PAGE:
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Perch which spawn just after the ice melts from our lakes are a popular target in the late portion of the ice season. With the excessive snow this year, anglers have recently experienced some difficulty in reaching prime territory for perch, bluegill and crappie. (Jason Durham / For the Enterpriser)

Lakes benefit, suffer from snow

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By Jason Durham / For the Enterprise - The fish house removal date for our area has passed, which usually signifies the arrival of spring, gradually thinning ice and some fantastic angling for panfish.

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The problem this year is that the ice, let alone the snow, hasn’t made much movement toward thawing.

Our region undeniably experienced two consecutive winter seasons that sit on two separate ends of the weather spectrum.

Last year at this time our lakes were wide open. Ice fishing was over and boating season had begun.

But this year many of the local lakes have about 60” of snow and ice combined that must melt before we store our ice gear and begin launching boats.

A couple situations arise, both positive and negative, from 2013’s aggressive winter and late spring.

First, since the heavy snow has impeded the sun’s penetration into the underwater environment, not to mention the extended period of time in which the ice will be on the lakes, oxygen levels could reach a critical point on certain shallow lakes.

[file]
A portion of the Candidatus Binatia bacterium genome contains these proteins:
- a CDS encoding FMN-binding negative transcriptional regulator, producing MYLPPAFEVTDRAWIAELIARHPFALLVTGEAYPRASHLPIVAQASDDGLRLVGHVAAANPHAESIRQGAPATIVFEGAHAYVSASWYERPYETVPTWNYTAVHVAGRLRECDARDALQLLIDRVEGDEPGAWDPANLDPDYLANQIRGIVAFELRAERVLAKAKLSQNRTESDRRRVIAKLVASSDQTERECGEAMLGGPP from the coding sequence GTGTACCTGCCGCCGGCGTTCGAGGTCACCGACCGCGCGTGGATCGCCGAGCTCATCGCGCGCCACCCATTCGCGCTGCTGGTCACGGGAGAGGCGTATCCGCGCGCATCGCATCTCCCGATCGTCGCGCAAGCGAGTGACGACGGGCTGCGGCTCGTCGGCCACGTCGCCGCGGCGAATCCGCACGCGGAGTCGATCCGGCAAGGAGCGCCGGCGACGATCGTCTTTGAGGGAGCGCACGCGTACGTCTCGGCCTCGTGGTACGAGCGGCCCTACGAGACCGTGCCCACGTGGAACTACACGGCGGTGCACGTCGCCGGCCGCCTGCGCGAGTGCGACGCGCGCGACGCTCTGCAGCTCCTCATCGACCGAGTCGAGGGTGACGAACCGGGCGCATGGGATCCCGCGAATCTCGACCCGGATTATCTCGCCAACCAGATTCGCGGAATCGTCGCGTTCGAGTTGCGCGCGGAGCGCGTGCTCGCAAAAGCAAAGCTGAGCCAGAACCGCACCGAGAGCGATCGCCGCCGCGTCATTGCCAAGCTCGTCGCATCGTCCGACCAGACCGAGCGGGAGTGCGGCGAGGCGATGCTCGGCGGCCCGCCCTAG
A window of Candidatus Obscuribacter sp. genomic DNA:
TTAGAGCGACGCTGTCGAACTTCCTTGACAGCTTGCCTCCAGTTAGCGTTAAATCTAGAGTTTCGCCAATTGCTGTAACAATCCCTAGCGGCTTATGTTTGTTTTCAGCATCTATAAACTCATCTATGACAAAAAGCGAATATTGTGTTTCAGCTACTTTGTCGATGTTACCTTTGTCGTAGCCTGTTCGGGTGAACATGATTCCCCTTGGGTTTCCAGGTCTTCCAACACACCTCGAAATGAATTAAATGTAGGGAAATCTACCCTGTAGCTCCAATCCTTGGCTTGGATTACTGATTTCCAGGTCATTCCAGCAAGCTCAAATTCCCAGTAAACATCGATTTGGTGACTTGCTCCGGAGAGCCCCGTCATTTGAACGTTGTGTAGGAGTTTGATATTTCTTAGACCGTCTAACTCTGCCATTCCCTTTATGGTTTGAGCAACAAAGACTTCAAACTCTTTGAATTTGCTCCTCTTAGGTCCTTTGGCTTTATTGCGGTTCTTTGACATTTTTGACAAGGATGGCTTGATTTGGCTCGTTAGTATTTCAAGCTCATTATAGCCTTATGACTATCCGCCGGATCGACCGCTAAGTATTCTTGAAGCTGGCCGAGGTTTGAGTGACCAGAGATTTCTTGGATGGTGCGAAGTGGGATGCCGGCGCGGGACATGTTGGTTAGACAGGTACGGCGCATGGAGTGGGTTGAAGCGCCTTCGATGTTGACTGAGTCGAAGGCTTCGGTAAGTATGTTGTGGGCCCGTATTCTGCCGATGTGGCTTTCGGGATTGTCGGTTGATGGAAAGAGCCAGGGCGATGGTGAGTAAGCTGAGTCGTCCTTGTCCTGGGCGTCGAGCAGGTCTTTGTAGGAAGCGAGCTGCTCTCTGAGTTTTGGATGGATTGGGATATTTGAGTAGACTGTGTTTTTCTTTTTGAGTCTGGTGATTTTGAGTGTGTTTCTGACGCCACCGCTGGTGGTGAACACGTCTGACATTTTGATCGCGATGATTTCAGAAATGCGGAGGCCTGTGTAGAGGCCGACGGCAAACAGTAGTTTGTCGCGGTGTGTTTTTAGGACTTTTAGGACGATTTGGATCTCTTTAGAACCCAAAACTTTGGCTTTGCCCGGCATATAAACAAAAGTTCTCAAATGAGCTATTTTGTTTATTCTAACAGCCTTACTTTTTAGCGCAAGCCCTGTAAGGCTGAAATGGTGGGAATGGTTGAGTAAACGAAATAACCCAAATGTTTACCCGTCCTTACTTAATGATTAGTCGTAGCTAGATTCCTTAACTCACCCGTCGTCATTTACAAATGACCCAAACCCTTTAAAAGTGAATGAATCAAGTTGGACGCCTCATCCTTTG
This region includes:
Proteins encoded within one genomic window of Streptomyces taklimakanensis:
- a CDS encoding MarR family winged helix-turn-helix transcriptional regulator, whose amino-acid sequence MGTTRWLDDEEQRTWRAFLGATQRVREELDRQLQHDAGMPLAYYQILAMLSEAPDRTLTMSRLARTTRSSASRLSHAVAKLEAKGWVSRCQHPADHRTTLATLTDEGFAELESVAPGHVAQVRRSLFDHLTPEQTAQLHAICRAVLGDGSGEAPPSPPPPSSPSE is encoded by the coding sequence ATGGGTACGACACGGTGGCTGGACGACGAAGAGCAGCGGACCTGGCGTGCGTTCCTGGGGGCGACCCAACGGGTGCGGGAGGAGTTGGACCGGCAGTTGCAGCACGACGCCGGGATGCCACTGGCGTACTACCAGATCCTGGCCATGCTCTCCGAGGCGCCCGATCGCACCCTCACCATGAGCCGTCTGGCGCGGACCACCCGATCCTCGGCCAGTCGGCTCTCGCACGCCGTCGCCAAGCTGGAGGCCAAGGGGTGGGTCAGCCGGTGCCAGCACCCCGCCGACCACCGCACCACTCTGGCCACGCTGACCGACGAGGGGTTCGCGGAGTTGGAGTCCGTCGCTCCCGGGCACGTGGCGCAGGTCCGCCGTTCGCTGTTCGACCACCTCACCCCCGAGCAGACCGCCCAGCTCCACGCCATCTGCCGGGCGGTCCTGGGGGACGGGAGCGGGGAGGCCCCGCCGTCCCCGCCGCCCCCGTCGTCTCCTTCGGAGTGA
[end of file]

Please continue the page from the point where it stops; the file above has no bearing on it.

Park Rapids Area Fisheries Supervisor Doug Kingsley comments that, “Lakes experience a decline in oxygen levels primarily due to decomposing bottom matter.” On lakes that are shallow and fertile, this can adversely affect the fish, sometimes even causing a partial die-off.

The DNR has been tracking some of the most susceptible lakes amidst our current winter conditions and Moran and Peysenske in Hubbard County and Stocking Lake in Wadena County are water bodies that have the lowest oxygen levels. Portage Lake has low oxygen levels yet not to the same degree as the other lakes.

Another factor to consider is how rapidly the snow could potentially melt. The later we get into spring, the greater chance that temperatures cause a very quick thaw.

Though that sounds ideal to those who have persistent cabin fever, an accelerated thaw can cause more nutrients and chemicals from run-off to enter our lakes.

Homeowners also need to be mindful of a speedy thaw, since the water generated has to go somewhere. And if the ground is still frozen, the soil can’t easily absorb the run-off. This means your lawn, driveway, garage and home could be damaged by excessive run-off.

Ice anglers should also be very careful if the snow melts fast. Again, that water, powered by the force of gravity, will find a route to travel, so even a very small crack or hole in the ice can expand exponentially over a span of several hours.

Many people have commented that “we sure do need this extra moisture.” This is very true and the excess snow this year will help. Yet a slow, methodical spring thaw will benefit the soil and the lakes.

As for the DNR, a harsh winter does has a positive side. “The current conditions offer thorough winter-kill on our rearing ponds, which eliminates some of the undesirable species,” says Kingsley.

That equates to better survival for the future growth of species like walleye and muskie which are eventually stocked into the larger lakes.

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